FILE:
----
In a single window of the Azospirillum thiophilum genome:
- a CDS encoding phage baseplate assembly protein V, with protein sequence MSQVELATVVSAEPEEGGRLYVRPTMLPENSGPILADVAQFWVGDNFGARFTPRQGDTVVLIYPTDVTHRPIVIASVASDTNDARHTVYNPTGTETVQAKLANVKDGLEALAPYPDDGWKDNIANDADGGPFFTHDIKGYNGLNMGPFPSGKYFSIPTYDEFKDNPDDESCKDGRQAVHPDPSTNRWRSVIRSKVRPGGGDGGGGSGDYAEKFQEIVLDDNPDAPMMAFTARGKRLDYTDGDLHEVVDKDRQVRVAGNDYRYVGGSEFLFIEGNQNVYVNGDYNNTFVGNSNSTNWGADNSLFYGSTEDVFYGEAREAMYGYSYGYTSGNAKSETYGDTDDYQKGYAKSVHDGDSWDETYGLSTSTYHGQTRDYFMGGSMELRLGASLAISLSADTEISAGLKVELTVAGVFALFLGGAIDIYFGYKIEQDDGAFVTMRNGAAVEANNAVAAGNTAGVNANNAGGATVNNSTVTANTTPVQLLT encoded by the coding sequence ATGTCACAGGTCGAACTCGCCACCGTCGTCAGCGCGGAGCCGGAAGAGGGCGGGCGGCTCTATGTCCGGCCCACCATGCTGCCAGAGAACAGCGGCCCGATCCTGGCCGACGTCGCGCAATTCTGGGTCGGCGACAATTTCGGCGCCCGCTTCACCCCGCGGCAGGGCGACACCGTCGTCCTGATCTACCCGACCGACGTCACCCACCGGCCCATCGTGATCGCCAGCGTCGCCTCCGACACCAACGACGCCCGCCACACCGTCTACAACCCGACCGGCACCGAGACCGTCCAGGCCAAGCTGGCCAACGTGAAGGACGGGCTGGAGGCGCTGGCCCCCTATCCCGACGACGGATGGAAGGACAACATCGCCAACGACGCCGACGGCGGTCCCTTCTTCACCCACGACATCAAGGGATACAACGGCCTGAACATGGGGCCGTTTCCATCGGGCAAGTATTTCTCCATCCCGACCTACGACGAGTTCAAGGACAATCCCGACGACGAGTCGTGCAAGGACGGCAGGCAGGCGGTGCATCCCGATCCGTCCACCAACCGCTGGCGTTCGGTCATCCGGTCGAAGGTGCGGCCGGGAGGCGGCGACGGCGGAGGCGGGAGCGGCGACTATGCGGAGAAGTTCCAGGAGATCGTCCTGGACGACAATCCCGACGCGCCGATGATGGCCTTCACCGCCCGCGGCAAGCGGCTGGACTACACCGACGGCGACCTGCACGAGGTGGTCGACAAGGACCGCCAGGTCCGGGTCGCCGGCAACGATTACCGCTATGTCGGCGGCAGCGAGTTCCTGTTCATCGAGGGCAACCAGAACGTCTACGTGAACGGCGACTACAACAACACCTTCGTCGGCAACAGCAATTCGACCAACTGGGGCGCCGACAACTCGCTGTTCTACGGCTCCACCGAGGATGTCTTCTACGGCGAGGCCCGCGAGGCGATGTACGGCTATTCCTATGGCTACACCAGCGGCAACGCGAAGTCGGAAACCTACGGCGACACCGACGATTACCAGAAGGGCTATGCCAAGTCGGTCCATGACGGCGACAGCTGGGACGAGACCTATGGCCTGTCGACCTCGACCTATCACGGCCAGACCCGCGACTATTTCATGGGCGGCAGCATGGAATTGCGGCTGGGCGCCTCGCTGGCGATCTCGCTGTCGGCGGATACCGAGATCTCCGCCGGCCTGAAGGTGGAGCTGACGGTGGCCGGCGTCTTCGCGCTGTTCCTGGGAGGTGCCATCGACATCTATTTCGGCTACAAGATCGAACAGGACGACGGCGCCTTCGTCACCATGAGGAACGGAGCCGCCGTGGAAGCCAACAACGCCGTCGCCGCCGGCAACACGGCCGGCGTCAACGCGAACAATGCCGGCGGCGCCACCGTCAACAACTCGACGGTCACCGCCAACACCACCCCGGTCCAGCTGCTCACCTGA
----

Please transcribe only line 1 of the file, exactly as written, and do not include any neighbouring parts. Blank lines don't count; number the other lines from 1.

In a single window of the Azospirillum thiophilum genome: